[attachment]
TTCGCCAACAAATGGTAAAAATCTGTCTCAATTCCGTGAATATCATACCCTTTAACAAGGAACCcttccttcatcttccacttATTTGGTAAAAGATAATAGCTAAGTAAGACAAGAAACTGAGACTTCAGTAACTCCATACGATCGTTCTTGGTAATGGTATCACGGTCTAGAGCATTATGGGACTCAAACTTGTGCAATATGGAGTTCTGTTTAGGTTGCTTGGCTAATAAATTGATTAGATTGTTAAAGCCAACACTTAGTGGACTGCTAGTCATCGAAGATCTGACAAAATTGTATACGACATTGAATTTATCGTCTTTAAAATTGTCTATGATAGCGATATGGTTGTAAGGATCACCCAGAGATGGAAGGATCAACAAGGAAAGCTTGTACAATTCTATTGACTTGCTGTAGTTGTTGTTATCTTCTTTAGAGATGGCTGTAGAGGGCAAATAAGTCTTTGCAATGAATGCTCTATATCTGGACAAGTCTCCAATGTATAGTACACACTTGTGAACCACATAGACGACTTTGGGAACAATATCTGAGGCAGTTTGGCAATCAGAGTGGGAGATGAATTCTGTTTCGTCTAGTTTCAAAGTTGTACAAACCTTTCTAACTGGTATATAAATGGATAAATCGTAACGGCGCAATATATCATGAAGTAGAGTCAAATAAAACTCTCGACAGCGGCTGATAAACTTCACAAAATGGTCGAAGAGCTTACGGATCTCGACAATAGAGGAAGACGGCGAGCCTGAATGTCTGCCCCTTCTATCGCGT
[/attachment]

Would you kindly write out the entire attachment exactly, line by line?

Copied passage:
TTCGCCAACAAATGGTAAAAATCTGTCTCAATTCCGTGAATATCATACCCTTTAACAAGGAACCcttccttcatcttccacttATTTGGTAAAAGATAATAGCTAAGTAAGACAAGAAACTGAGACTTCAGTAACTCCATACGATCGTTCTTGGTAATGGTATCACGGTCTAGAGCATTATGGGACTCAAACTTGTGCAATATGGAGTTCTGTTTAGGTTGCTTGGCTAATAAATTGATTAGATTGTTAAAGCCAACACTTAGTGGACTGCTAGTCATCGAAGATCTGACAAAATTGTATACGACATTGAATTTATCGTCTTTAAAATTGTCTATGATAGCGATATGGTTGTAAGGATCACCCAGAGATGGAAGGATCAACAAGGAAAGCTTGTACAATTCTATTGACTTGCTGTAGTTGTTGTTATCTTCTTTAGAGATGGCTGTAGAGGGCAAATAAGTCTTTGCAATGAATGCTCTATATCTGGACAAGTCTCCAATGTATAGTACACACTTGTGAACCACATAGACGACTTTGGGAACAATATCTGAGGCAGTTTGGCAATCAGAGTGGGAGATGAATTCTGTTTCGTCTAGTTTCAAAGTTGTACAAACCTTTCTAACTGGTATATAAATGGATAAATCGTAACGGCGCAATATATCATGAAGTAGAGTCAAATAAAACTCTCGACAGCGGCTGATAAACTTCACAAAATGGTCGAAGAGCTTACGGATCTCGACAATAGAGGAAGACGGCGAGCCTGAATGTCTGCCCCTTCTATCGCGT